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Temporary Exhibits

"Nothing Left for Me": Federal Policy and the Photography of Milton Snow in Diné Bikéyah

End Date: Saturday, May 3, 2025

Co-curators: Dr. Jennifer Nez Denetdale (Diné) and Lillia McEnaney

**Opening Reception: Saturday, May 4, 2024, from 3-5 pm. Exhibition co-curator Dr. Denetdale will give a brief lecture from 3:30-4 pm, and refreshments will be provided throughout the event.**

Using the photograph as a site of inquiry, this exhibition examines the impact of U.S. Indian Commissioner John Collier’s brutal Navajo Livestock Reduction Program on Diné communities and homelands.

Imposed upon Navajo people in the 1930s, this federal program proposed to eliminate over half of Diné livestock herds. Against the backdrop of the Dust Bowl and the Hoover Dam, livestock reduction was an extreme response to reports of over-grazing throughout Diné Bikéyah, the Navajo homeland. Collier’s policies were carried out in ignorance of Diné land management practices and community needs. Imprisoned for resisting, Diné people were

forced to watch their livelihoods decimated as their sacred animals were taken from them. Livestock reduction resulted in widespread, harmful, and long-term sociocultural, environmental, economic, and political changes throughout Diné Bikéyah.

Diné communities resisted livestock reduction policies. They saw their domestic animals as gifts from the Holy People, who offered them as the foundation for the Diné way of life. As a result of Collier’s tool of colonial control, Navajo people were no longer able to care for their land, their communities, and their herds in the ways they always had. In reflecting on this period, Marilyn Help (Diné) says, “You people...are heartless. You have now killed me. You have cut off my arms. You have cut off my legs. You have taken my head off. There is nothing left for me.”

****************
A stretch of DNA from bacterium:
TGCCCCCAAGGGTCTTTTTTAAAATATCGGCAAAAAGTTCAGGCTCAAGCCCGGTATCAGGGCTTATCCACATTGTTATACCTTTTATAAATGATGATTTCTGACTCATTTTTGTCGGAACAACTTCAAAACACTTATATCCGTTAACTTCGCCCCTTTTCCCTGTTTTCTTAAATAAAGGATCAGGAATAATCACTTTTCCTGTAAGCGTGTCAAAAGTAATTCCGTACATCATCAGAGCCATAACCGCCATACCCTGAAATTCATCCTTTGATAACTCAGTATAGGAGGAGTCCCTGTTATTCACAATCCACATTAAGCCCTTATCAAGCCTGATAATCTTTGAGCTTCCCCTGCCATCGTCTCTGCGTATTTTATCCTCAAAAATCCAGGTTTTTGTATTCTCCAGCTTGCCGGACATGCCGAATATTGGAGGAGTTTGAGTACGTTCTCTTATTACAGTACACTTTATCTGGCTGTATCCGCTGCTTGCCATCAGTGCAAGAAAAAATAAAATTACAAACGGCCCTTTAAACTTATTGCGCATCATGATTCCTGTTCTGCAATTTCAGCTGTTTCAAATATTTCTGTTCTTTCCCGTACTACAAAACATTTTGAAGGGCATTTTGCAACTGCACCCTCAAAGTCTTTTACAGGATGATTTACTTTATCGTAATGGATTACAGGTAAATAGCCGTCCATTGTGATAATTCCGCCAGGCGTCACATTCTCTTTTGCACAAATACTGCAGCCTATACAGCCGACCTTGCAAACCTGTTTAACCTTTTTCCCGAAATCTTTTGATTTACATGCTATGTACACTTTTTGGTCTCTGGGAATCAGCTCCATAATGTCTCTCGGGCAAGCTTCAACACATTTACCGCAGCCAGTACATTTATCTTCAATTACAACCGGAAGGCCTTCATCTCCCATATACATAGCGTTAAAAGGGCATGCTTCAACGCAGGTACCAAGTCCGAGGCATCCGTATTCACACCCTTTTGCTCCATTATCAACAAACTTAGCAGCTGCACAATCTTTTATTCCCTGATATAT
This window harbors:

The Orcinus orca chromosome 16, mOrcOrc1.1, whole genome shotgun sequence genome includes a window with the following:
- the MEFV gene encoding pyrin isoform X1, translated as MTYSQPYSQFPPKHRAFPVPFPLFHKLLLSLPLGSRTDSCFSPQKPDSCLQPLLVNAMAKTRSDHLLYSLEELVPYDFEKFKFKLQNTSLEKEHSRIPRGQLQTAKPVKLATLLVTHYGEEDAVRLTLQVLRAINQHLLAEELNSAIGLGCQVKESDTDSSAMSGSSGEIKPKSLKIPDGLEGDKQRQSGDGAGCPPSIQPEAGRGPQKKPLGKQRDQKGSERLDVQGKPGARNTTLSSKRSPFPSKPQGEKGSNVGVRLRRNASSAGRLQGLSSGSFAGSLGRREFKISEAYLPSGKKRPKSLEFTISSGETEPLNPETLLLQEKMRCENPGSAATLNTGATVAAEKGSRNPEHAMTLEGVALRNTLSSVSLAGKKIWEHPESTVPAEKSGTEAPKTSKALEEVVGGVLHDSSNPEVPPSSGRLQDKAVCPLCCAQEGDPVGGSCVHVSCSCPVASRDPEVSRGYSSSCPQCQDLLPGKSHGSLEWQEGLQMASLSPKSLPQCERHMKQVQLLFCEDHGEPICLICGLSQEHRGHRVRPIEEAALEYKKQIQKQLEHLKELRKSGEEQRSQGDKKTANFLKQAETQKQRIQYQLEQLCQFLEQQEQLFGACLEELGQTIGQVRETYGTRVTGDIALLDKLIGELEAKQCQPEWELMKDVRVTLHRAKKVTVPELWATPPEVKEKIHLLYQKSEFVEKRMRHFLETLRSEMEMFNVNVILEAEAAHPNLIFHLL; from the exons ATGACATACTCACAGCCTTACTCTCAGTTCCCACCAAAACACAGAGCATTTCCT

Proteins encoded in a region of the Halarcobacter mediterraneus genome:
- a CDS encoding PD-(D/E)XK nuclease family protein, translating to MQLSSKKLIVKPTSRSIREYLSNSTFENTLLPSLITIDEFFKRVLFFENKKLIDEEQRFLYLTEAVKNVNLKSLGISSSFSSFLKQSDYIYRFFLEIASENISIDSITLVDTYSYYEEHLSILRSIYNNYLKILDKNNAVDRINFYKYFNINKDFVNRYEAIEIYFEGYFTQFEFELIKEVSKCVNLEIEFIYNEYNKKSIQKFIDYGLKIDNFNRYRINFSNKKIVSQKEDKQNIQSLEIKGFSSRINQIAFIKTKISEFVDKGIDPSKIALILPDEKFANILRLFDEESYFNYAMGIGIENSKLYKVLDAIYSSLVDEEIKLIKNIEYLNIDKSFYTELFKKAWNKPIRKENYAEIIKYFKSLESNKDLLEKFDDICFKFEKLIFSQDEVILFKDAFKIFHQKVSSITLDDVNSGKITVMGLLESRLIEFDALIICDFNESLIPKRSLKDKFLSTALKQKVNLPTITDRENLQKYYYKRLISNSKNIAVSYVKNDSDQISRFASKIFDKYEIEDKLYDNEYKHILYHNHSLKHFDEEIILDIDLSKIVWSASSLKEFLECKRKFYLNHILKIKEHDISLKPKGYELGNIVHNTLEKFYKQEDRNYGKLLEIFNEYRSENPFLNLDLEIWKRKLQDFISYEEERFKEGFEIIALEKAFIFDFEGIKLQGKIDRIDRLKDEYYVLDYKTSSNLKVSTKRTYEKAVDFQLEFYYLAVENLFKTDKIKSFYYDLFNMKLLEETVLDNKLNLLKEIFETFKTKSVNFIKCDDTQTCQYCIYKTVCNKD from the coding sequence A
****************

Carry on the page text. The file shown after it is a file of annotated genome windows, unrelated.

Hired by the Navajo Service in 1937, non-Native photographer Milton Snow (1905–1986) was instructed to document the the federal government’s supposedly well-intentioned program to address “the Navajo problem.” Over the course of twenty years, Snow produced thousands of images of Diné people, homes, and landscapes, all of which were intended to provide proof that federal technologies were in fact working to “rehabilitate” Navajo lands and lives. Instead, Snow’s photographs show us radically harmed and altered communities, landscapes, and homes. We see the construction of dams, mines, and imposed grazing and agricultural practices; and newly formed political, educational, and socioeconomic organizations, all of which point to the pervasive, oppressive nature of American colonial administration.

By placing Snow’s images in conversation with a selection of archival documents and contemporary photographs, this exhibition foregrounds Diné perspectives on the intersecting and ongoing legacies of both photography and American colonialism.

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Cuneiform and Cultural Heritage: Writing, New Ways of Being, and Displaced Artifacts

End Date: Saturday, March 30, 2024

Administrative tablet in clay envelope with seal impressions. King Shulgi of Ur, 2094-2047 BCE. MMA 67.34.1

In 1967, Museum Director Frank C. Hibben donated a small collection of inscribed clay tablets to the UNM Anthropology Museum (now the Maxwell Museum of Anthropology). These tablets, dating between 4100 and 1600 years ago, come from Mesopotamia in modern Southwest Asia, home to the world’s first cities, states, and writing systems.

Since their decipherment in the 1850s, tablets inscribed in cuneiform (wedge-shaped) script have provided insights into the economic, social, and religious lives of ancient Mesopotamians. They have also circulated around the world—as a result of colonial era archaeological expeditions, looting, and rampant site destruction fueled by terrorism, war, and economic desperation.

This exhibition highlights the eight cuneiform tablets in the Maxwell Museum collections and our attempts to uncover their journey to Albuquerque. It explores what such artifacts, once removed from their archaeological context, can – and cannot – teach us about the Mesopotamian past. It also explores the past and present legacies of the removal and destruction of cultural heritage and current efforts toward the restoration and restitution of archaeological heritage in the Middle East and far beyond.

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